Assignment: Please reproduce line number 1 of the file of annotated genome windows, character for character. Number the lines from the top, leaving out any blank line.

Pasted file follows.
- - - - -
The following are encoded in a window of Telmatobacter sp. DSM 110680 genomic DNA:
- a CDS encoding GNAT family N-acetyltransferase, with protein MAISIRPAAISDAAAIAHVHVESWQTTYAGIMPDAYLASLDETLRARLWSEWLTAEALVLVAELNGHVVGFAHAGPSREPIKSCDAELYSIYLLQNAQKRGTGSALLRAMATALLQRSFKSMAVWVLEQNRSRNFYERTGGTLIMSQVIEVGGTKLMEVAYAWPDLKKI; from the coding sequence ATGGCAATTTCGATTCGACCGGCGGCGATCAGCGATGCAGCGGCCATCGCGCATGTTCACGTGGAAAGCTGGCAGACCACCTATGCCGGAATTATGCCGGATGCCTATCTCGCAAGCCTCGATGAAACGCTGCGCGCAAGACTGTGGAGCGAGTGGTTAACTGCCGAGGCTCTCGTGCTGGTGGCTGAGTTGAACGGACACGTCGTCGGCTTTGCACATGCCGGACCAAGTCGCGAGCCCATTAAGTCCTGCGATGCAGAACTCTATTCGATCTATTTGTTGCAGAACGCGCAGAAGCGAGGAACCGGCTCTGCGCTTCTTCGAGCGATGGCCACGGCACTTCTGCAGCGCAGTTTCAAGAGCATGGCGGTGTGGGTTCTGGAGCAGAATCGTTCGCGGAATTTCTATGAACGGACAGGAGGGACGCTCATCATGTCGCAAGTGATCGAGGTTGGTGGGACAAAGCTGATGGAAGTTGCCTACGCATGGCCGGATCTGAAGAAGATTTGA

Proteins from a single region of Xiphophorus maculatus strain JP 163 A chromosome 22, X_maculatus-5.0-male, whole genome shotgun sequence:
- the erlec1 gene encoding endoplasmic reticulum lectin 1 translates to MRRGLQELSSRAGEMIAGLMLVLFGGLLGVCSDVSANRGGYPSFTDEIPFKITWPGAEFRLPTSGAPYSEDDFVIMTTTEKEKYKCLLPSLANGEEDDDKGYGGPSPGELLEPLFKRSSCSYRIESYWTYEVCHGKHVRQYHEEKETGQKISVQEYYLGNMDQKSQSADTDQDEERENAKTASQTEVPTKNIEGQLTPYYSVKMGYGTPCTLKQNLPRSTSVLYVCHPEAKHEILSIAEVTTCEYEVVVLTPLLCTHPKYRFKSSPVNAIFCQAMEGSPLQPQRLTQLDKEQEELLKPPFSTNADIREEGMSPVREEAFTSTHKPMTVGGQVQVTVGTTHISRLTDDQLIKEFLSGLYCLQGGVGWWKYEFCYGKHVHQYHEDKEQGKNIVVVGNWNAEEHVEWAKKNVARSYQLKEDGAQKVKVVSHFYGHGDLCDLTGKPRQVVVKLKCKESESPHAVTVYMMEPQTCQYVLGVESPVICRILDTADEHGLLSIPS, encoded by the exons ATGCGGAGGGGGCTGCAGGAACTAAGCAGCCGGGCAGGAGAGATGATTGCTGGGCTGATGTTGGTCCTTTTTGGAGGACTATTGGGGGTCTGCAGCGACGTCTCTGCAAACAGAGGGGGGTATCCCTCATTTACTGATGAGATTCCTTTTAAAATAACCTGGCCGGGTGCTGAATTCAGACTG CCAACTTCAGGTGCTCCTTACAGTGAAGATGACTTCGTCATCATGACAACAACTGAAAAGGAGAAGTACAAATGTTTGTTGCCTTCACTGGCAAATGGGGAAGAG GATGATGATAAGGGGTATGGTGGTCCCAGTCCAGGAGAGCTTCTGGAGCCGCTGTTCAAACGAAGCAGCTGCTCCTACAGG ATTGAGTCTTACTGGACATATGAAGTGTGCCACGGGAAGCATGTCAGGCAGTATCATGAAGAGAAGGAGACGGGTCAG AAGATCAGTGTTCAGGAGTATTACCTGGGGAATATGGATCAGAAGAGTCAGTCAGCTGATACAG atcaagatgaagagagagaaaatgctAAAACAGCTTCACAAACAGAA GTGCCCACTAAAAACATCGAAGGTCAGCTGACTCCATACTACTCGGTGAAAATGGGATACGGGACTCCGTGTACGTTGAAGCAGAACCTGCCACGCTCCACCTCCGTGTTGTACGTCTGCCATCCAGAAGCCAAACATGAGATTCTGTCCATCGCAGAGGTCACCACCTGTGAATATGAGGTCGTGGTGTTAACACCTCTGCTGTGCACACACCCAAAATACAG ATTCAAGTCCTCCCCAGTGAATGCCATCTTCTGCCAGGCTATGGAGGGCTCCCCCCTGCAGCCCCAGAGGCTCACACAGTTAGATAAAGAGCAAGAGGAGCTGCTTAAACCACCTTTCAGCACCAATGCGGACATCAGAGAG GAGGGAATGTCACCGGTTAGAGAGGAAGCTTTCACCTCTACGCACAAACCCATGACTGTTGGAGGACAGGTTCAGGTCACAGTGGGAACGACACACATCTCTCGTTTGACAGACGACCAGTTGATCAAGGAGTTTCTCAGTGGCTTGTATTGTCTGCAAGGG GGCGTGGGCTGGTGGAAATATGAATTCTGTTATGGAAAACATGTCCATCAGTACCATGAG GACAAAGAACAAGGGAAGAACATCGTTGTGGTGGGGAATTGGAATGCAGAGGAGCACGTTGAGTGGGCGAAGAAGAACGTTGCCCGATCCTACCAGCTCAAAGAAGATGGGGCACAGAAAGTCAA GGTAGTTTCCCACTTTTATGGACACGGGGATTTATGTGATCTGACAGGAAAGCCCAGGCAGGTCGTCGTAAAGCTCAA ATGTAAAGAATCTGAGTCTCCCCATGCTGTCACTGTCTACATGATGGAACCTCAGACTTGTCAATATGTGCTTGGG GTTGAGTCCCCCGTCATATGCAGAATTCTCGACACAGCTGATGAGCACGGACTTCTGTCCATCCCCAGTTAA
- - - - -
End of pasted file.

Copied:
The following are encoded in a window of Telmatobacter sp. DSM 110680 genomic DNA: